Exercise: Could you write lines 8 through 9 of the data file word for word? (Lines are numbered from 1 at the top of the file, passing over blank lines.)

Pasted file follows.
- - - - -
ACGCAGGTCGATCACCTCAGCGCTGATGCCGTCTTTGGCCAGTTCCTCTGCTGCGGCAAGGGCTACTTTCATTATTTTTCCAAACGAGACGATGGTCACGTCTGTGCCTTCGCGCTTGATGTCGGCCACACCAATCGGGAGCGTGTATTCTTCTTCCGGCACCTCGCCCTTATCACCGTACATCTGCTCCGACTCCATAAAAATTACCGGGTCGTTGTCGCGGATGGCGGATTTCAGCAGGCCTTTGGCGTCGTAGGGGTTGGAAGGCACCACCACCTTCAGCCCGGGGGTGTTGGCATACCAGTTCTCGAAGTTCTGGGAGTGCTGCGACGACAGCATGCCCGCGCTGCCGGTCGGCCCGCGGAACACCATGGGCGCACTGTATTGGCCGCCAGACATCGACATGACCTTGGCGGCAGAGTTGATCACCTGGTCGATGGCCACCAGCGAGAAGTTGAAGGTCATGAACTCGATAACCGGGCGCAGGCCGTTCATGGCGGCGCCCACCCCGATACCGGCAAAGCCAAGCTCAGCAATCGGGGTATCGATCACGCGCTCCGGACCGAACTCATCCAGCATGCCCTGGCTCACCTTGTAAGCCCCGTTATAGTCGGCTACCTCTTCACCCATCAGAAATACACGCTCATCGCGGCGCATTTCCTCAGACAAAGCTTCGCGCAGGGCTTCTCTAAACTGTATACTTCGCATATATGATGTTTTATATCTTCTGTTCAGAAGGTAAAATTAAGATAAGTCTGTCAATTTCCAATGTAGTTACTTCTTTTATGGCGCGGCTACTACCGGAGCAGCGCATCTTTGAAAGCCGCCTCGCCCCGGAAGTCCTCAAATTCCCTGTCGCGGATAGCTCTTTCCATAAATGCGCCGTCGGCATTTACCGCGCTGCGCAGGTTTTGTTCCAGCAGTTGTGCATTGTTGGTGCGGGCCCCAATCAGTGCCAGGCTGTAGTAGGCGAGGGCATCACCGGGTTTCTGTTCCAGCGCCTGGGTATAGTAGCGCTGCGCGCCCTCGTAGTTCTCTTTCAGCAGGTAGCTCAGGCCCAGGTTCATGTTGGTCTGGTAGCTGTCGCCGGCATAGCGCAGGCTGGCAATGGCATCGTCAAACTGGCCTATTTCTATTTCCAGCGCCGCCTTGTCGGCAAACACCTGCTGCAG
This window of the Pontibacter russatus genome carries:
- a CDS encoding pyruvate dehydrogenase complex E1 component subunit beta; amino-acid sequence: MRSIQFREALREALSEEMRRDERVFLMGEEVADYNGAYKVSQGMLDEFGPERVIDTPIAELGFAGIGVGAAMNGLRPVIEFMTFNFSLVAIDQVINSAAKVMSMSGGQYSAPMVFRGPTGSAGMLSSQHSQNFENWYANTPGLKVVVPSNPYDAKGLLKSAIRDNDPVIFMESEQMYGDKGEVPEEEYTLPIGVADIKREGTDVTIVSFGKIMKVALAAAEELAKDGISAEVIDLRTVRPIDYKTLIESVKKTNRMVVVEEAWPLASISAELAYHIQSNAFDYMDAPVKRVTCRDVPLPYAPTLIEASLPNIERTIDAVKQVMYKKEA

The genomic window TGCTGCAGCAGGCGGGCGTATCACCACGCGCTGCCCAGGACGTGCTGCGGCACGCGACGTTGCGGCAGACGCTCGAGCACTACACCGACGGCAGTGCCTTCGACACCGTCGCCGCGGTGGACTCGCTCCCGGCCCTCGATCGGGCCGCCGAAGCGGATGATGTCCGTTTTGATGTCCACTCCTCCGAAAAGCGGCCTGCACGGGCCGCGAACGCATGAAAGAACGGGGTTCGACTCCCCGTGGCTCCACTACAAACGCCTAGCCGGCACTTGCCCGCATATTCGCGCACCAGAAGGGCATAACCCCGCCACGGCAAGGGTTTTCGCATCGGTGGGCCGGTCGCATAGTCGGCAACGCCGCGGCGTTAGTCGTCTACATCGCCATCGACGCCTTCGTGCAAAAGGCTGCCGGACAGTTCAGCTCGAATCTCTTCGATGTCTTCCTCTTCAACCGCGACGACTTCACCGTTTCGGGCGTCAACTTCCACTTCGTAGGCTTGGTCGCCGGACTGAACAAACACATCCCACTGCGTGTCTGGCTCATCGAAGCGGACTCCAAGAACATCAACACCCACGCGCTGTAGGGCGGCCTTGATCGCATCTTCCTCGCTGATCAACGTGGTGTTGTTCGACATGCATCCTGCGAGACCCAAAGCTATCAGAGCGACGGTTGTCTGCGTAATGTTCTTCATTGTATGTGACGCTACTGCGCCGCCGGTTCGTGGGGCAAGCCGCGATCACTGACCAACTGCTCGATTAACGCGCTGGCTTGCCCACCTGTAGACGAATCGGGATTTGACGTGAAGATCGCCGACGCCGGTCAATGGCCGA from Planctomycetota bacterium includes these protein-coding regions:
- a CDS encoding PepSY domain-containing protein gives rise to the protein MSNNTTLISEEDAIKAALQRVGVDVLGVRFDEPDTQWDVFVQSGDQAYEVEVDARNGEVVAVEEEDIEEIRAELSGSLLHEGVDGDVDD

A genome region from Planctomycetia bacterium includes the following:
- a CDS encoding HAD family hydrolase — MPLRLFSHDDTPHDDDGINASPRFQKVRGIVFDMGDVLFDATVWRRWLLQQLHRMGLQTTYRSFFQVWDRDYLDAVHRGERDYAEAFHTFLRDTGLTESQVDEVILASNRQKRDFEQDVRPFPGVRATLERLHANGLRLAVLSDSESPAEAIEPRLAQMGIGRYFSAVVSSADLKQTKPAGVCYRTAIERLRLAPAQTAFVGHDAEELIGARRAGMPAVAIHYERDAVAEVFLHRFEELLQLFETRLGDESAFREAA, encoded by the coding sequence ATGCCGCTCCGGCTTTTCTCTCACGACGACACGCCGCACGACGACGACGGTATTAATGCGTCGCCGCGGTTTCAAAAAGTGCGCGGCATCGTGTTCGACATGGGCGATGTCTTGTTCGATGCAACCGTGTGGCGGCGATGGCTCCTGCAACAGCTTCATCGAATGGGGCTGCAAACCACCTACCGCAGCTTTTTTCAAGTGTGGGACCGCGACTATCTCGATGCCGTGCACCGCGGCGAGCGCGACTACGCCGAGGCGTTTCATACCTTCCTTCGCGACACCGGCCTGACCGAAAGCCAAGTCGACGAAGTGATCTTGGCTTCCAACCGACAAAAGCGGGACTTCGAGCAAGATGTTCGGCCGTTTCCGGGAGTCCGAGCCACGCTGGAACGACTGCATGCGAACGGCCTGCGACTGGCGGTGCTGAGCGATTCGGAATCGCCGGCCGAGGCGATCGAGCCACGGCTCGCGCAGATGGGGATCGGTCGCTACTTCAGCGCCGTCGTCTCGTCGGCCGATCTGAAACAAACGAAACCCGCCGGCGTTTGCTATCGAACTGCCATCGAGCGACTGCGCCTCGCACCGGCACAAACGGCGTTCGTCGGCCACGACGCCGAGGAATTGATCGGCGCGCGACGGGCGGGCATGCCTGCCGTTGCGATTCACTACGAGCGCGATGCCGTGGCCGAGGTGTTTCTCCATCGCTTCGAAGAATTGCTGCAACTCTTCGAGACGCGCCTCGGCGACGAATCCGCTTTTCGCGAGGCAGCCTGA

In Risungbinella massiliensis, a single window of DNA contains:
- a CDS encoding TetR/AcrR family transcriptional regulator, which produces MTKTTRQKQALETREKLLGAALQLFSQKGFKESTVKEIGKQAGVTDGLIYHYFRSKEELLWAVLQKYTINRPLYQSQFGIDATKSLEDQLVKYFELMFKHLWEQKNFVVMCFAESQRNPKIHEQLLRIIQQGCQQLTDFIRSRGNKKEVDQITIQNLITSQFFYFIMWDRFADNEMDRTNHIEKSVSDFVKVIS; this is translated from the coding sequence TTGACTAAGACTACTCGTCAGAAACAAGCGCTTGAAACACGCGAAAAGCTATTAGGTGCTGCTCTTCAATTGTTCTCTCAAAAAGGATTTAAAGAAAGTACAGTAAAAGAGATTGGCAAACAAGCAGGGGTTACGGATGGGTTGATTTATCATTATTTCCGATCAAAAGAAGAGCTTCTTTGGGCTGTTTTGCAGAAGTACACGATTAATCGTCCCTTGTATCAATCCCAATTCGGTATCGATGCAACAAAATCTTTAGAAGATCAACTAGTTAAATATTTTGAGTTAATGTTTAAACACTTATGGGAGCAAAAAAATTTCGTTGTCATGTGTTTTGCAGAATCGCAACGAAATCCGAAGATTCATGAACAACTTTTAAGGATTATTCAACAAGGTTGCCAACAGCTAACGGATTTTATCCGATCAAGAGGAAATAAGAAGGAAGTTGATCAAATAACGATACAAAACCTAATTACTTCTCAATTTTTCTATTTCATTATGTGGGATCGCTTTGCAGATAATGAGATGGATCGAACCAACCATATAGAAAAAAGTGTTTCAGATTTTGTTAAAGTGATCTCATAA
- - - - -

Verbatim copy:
In Risungbinella massiliensis, a single window of DNA contains:
- a CDS encoding TetR/AcrR family transcriptional regulator, which produces MTKTTRQKQALETREKLLGAALQLFSQKGFKESTVKEIGKQAGVTDGLIYHYFRSKEELLWAVLQKYTINRPLYQSQFGIDATKSLEDQLVKYFELMFKHLWEQKNFVVMCFAESQRNPKIHEQLLRIIQQGCQQLTDFIRSRGNKKEVDQITIQNLITSQFFYFIMWDRFADNEMDRTNHIEKSVSDFVKVIS; this is translated from the coding sequence TTGACTAAGACTACTCGTCAGAAACAAGCGCTTGAAACACGCGAAAAGCTATTAGGTGCTGCTCTTCAATTGTTCTCTCAAAAAGGATTTAAAGAAAGTACAGTAAAAGAGATTGGCAAACAAGCAGGGGTTACGGATGGGTTGATTTATCATTATTTCCGATCAAAAGAAGAGCTTCTTTGGGCTGTTTTGCAGAAGTACACGATTAATCGTCCCTTGTATCAATCCCAATTCGGTATCGATGCAACAAAATCTTTAGAAGATCAACTAGTTAAATATTTTGAGTTAATGTTTAAACACTTATGGGAGCAAAAAAATTTCGTTGTCATGTGTTTTGCAGAATCGCAACGAAATCCGAAGATTCATGAACAACTTTTAAGGATTATTCAACAAGGTTGCCAACAGCTAACGGATTTTATCCGATCAAGAGGAAATAAGAAGGAAGTTGATCAAATAACGATACAAAACCTAATTACTTCTCAATTTTTCTATTTCATTATGTGGGATCGCTTTGCAGATAATGAGATGGATCGAACCAACCATATAGAAAAAAGTGTTTCAGATTTTGTTAAAGTGATCTCATAA